A 47-year-old male patient admitted to a urology physician because of the swelling and mass in the penis for nearly 6 months. Soft tissue biopsy from the penile mass was performed, and noncaseating granuloma formation was reported on histological examination. According to this result, the patient was admitted to our rheumatology clinic for advanced investigations. There is no known feature in his past medical and family history. On physical examination, sensitivity, and reduced range of motion in both shoulders joints and sensitivity, reduced range of motion, and swelling in the both ankle joints were detected. In his systemic examination, rough lung sounds were determined during auscultation. In laboratory tests; fasting blood glucose, liver, and renal functions were normal. Complete blood count, thyroid function tests, and routine urinalysis were normal. In serological tests, negative results for rheumatoid factor, anti-nuclear antibodies, anti-cyclic citrullinated peptide, anti-neutrophil cytoplasmic antibodies, and anti-double-stranded DNA were determined. Hepatitis markers (hepatitis B virus, hepatitis C virus) and HIV were normal. Serum angiotensin converting enzyme (ACE) level was high (111 U/L; normal range: 8–52 U/L) [Table 1]. Chest X-ray revealed bilateral hilar enlargement. Thorax computed tomography was performed; multiple mediastinal and hilar lymph nodes with the greatest dimension of 16 mm and parenchymal infiltration like reticular opacities and frosted glass in the right upper lobe were reported (sarcoidosis Stage 2) [Figure 1]. Abdominal ultrasonography was normal. The ankle ultrasonography showed periarticular soft tissue swelling. After the clinical, radiological, histopathological and laboratory tests, diagnosis of sarcoidosis was considered. Hydroxychloroquine 200 mg/day and corticosteroid 40 mg/gün were initiated. In his follow-up examination after 3 months, a significant regression in his clinical symptoms was observed. Six months later, thorax CT was performed; mediastinal and hilar lymphadenopathy, as well as the findings in the lung, were completely regressed. Corticosteroids were reduced gradually and then discontinued, and the patient was just followed up. Three months later after stopping treatment, he was admitted again with complaints of a dry cough and exertional dyspnea, bilateral ankle arthritis. On thorax CT sarcoidosis Stage 2 findings were reported. After the clinical, laboratory, and radiological tests, disease relapse was considered. Corticosteroid 40 mg/day, methotrexate 15 mg/week, folic acid 5 mg/week were initiated. In his follow-up examination after 3 months, a significant regression in her clinical symptoms was observed, and there was a regression in his control chest X-ray. Outpatient follow-up is still in progress for the patient with representing overall good condition.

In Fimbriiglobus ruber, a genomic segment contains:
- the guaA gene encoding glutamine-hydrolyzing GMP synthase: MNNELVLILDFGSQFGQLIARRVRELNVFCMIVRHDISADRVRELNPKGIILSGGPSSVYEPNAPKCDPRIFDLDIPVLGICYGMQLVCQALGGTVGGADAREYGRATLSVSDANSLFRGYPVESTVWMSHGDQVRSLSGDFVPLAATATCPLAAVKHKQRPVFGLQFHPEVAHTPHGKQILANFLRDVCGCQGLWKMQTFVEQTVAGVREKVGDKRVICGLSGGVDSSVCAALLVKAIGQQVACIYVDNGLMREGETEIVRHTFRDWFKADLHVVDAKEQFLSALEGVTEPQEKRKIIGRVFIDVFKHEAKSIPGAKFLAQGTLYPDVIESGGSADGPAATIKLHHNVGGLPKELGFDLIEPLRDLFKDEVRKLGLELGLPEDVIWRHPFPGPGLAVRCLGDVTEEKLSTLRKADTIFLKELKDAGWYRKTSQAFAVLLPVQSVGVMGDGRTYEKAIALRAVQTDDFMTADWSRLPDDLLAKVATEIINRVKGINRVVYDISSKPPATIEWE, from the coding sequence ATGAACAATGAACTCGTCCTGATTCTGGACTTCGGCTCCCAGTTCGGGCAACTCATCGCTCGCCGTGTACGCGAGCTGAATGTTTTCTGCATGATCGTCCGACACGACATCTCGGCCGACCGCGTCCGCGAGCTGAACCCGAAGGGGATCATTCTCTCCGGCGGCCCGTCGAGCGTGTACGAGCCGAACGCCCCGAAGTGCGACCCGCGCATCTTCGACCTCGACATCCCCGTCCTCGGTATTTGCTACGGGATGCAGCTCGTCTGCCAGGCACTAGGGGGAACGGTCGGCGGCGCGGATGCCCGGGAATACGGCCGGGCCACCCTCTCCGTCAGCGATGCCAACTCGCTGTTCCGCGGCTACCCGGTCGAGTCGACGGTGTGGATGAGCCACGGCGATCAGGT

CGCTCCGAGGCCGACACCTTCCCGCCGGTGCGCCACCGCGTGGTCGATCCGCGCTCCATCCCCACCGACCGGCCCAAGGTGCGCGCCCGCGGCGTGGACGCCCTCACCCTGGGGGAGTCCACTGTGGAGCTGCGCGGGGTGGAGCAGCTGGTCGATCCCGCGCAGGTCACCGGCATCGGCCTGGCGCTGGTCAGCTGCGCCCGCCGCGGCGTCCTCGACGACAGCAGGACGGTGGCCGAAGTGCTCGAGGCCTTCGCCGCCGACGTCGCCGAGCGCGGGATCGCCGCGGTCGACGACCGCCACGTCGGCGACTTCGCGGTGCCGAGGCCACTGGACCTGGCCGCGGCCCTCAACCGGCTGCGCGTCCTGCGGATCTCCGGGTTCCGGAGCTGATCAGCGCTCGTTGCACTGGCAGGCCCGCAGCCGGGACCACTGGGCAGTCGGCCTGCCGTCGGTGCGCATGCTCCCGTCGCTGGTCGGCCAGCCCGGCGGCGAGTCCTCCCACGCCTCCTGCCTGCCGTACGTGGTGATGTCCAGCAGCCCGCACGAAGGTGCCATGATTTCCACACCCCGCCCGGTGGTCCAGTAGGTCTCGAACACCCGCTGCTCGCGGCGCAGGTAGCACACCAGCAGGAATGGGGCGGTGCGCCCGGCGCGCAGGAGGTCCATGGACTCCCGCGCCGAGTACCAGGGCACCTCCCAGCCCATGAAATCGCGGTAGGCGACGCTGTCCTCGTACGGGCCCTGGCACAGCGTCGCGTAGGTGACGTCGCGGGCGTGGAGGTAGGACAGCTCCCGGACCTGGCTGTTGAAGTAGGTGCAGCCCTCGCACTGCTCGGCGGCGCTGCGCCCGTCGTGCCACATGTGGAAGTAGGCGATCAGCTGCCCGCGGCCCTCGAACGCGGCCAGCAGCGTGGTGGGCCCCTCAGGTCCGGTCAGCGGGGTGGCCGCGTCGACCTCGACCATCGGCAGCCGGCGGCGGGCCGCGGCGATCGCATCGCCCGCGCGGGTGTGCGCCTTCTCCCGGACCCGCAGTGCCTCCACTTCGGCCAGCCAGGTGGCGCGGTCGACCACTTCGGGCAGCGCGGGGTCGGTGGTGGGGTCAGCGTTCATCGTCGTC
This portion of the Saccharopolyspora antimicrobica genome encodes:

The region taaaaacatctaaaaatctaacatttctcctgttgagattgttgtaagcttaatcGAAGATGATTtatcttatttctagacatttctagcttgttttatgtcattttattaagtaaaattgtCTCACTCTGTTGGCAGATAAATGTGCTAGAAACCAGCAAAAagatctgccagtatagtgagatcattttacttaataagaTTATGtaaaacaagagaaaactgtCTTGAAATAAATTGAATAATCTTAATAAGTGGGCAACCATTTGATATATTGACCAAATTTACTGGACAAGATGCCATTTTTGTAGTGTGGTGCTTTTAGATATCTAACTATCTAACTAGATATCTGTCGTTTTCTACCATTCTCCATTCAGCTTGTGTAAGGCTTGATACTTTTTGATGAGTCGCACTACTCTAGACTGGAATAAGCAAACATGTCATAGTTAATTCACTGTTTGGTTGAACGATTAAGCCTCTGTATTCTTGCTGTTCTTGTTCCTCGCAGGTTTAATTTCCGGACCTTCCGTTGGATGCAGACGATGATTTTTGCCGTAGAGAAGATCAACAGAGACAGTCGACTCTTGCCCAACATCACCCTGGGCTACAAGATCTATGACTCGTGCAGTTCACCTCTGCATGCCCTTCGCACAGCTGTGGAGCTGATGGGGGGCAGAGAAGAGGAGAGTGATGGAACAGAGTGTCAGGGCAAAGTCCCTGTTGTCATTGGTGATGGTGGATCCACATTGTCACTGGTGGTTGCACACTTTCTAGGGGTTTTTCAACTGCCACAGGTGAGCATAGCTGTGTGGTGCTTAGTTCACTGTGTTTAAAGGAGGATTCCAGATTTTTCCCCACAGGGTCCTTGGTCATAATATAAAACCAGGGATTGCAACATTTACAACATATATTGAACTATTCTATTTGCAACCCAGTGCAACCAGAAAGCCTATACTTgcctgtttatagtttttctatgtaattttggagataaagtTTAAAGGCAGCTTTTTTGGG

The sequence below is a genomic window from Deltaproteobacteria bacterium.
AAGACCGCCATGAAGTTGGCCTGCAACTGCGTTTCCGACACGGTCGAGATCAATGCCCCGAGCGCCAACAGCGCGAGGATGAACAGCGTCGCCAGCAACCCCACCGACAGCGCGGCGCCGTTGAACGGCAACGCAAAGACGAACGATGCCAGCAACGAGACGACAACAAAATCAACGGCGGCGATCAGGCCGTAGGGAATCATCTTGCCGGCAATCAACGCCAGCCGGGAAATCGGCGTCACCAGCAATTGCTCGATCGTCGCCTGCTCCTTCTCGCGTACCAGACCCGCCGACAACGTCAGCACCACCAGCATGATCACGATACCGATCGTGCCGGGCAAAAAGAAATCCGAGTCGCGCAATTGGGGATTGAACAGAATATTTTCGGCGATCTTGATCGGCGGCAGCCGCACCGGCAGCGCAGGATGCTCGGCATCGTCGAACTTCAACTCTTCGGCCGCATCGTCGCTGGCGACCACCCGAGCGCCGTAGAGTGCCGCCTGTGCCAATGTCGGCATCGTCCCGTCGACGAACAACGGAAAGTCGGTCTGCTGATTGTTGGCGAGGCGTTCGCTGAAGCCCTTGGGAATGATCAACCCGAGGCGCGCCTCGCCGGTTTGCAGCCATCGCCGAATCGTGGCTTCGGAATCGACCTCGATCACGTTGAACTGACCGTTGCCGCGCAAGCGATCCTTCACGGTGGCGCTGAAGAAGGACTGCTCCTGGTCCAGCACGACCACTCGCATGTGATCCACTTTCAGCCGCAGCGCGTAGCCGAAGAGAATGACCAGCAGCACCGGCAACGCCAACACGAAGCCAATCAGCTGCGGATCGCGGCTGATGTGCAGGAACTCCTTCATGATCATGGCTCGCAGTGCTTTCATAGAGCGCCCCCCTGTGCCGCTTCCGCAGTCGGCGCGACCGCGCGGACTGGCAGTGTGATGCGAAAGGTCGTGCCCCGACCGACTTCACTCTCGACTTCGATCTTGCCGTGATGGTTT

Table 1: Laboratory findings in patient with sarcoidosis